How do people-smuggling gangs exploit English Channel crossings?

Concerns about people smuggling rose after at least 31 people were killed in a rubber dinghy attempting to cross the Channel from France.

Authorities on both sides of the water have been playing cat and mouse with criminal gangs for years as the way they work changes with the times.

And while millions of pounds have been spent and dozens of people arrested, thousands of people continue to attempt the dangerous crossing, paying huge sums of money for it.

It is estimated that the cost of a place in a dinghy to the UK can vary widely, with reports ranging from 3,500 to 6,000 euros.

National Crime Agency (NCA) deputy director Andrea Wilson said: “We are trying to target and disrupt organized criminal groups involved in people smuggling at every step of the route.

“Much of this crime is outside of the UK, so we have increased our efforts to share information with law enforcement partners in France and beyond.”

A focus in the UK and abroad has been on cutting off supplies to dinghies and other vessels that could be used when crossing canals.

Inflatable raft sales in French cities have reportedly been banned and kayaks have been removed from sale in a shop in Calais.

However, a suspected smuggler gang targeted by the police last year is said to have bought rubber dinghies and engines from Germany and the Netherlands.

Over the past few years, inflatable boats that are used on crossings have grown larger and can now carry dozens of people – but not safely.

Interior Minister Priti Patel and other ministers have repeatedly promised to make crossing the English Channel “unprofitable”, but the NCA previously said it views organized immigration crime as a “continuing threat”.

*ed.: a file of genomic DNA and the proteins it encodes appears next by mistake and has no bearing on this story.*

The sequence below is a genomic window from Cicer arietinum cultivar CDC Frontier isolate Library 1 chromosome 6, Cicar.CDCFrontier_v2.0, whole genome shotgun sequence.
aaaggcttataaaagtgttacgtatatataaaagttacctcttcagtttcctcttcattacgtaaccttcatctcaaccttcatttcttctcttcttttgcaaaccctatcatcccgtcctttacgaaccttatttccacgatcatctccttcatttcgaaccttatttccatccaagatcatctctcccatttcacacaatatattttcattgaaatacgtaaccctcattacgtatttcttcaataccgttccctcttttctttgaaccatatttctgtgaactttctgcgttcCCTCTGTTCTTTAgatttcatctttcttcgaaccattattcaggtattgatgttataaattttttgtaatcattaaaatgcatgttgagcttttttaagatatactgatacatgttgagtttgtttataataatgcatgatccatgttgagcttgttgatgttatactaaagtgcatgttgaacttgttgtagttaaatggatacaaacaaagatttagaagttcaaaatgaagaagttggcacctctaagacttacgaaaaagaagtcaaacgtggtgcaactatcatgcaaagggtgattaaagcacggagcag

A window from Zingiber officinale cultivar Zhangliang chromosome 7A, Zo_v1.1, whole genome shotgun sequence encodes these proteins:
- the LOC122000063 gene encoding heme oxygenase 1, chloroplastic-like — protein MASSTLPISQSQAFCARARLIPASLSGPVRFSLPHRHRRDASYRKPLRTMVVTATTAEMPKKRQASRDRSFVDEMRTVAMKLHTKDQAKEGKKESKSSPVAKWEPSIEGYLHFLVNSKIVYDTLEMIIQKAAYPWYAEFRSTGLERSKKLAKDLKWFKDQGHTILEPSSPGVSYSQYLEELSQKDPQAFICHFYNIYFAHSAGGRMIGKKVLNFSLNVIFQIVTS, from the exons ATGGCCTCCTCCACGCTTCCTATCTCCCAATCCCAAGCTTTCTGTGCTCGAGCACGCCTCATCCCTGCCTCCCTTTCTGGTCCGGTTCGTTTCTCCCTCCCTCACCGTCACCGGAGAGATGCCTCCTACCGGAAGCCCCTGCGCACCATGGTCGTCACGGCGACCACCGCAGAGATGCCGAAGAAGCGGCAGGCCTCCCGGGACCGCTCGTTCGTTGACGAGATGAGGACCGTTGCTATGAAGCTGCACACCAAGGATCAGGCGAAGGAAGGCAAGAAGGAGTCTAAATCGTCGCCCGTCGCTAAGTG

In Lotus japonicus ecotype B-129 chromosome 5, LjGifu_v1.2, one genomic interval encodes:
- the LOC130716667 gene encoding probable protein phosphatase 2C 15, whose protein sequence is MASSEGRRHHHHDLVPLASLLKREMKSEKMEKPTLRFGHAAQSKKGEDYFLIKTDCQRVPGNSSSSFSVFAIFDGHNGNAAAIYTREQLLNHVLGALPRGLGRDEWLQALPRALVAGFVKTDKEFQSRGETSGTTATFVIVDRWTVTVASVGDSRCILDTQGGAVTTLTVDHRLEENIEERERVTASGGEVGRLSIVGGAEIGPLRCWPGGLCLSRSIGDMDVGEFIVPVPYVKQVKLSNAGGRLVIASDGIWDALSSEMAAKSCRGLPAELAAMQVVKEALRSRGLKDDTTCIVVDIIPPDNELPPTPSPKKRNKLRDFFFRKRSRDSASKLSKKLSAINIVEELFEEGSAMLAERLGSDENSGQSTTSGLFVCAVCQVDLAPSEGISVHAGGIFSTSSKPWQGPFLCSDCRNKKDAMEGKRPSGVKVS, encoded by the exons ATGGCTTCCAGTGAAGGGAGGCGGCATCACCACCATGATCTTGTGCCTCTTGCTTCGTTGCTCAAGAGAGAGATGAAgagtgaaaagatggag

Earlier this month, 18 people were arrested by French border police in the French regions of Calais, Le Havre and Paris during an international operation.

In addition, more than 100,000 euros in cash and bank accounts were seized.

The Organized Crime Organization (OCG) was involved in the delivery of boats that could each carry between 40 and 60 people, the NCA said.

The network would then arrange departures from the coast of northern France and recruit migrants to the various camps there.

Ms. Wilson said much of the NCA’s work has to be done in secret, but added, “We know it has an impact.

“We continue to seek ways to disrupt shipments to people smuggling OCGs and target those who knowingly do so.”

A joint British-French intelligence cell, which began in July 2020, has been involved in nearly 300 arrests related to small boat crossings, the Home Office said earlier this month.

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